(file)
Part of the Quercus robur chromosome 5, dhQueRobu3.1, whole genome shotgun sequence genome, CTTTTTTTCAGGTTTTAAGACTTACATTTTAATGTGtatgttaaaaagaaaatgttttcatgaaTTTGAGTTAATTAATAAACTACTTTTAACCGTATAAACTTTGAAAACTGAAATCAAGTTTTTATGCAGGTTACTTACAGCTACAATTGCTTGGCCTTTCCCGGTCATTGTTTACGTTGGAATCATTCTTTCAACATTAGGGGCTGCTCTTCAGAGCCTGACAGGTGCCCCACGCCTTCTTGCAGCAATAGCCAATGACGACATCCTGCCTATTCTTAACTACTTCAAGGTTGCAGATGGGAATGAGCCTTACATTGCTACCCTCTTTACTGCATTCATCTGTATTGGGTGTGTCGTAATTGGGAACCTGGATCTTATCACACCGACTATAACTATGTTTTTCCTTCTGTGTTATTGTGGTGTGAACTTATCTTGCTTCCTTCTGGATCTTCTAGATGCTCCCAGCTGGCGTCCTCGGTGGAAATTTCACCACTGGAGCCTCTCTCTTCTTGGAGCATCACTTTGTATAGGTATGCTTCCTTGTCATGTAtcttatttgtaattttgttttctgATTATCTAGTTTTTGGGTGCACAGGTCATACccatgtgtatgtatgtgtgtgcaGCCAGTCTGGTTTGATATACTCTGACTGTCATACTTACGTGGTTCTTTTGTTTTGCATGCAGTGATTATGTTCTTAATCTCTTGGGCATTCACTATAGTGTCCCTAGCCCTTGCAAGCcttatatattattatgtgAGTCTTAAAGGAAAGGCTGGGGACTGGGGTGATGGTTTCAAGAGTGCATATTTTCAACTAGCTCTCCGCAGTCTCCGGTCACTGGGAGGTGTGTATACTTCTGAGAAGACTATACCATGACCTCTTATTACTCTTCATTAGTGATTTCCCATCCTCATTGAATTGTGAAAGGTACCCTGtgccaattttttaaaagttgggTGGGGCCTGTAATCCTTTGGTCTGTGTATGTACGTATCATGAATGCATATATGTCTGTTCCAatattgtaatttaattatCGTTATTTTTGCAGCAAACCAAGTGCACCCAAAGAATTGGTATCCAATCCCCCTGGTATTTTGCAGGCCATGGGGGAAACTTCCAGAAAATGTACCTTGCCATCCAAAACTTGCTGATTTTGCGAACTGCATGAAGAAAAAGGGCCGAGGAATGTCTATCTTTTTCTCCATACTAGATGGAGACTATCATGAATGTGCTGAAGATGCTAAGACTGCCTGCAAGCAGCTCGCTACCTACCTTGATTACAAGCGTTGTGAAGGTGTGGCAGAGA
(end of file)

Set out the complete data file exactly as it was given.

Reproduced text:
Part of the Quercus robur chromosome 5, dhQueRobu3.1, whole genome shotgun sequence genome, CTTTTTTTCAGGTTTTAAGACTTACATTTTAATGTGtatgttaaaaagaaaatgttttcatgaaTTTGAGTTAATTAATAAACTACTTTTAACCGTATAAACTTTGAAAACTGAAATCAAGTTTTTATGCAGGTTACTTACAGCTACAATTGCTTGGCCTTTCCCGGTCATTGTTTACGTTGGAATCATTCTTTCAACATTAGGGGCTGCTCTTCAGAGCCTGACAGGTGCCCCACGCCTTCTTGCAGCAATAGCCAATGACGACATCCTGCCTATTCTTAACTACTTCAAGGTTGCAGATGGGAATGAGCCTTACATTGCTACCCTCTTTACTGCATTCATCTGTATTGGGTGTGTCGTAATTGGGAACCTGGATCTTATCACACCGACTATAACTATGTTTTTCCTTCTGTGTTATTGTGGTGTGAACTTATCTTGCTTCCTTCTGGATCTTCTAGATGCTCCCAGCTGGCGTCCTCGGTGGAAATTTCACCACTGGAGCCTCTCTCTTCTTGGAGCATCACTTTGTATAGGTATGCTTCCTTGTCATGTAtcttatttgtaattttgttttctgATTATCTAGTTTTTGGGTGCACAGGTCATACccatgtgtatgtatgtgtgtgcaGCCAGTCTGGTTTGATATACTCTGACTGTCATACTTACGTGGTTCTTTTGTTTTGCATGCAGTGATTATGTTCTTAATCTCTTGGGCATTCACTATAGTGTCCCTAGCCCTTGCAAGCcttatatattattatgtgAGTCTTAAAGGAAAGGCTGGGGACTGGGGTGATGGTTTCAAGAGTGCATATTTTCAACTAGCTCTCCGCAGTCTCCGGTCACTGGGAGGTGTGTATACTTCTGAGAAGACTATACCATGACCTCTTATTACTCTTCATTAGTGATTTCCCATCCTCATTGAATTGTGAAAGGTACCCTGtgccaattttttaaaagttgggTGGGGCCTGTAATCCTTTGGTCTGTGTATGTACGTATCATGAATGCATATATGTCTGTTCCAatattgtaatttaattatCGTTATTTTTGCAGCAAACCAAGTGCACCCAAAGAATTGGTATCCAATCCCCCTGGTATTTTGCAGGCCATGGGGGAAACTTCCAGAAAATGTACCTTGCCATCCAAAACTTGCTGATTTTGCGAACTGCATGAAGAAAAAGGGCCGAGGAATGTCTATCTTTTTCTCCATACTAGATGGAGACTATCATGAATGTGCTGAAGATGCTAAGACTGCCTGCAAGCAGCTCGCTACCTACCTTGATTACAAGCGTTGTGAAGGTGTGGCAGAGA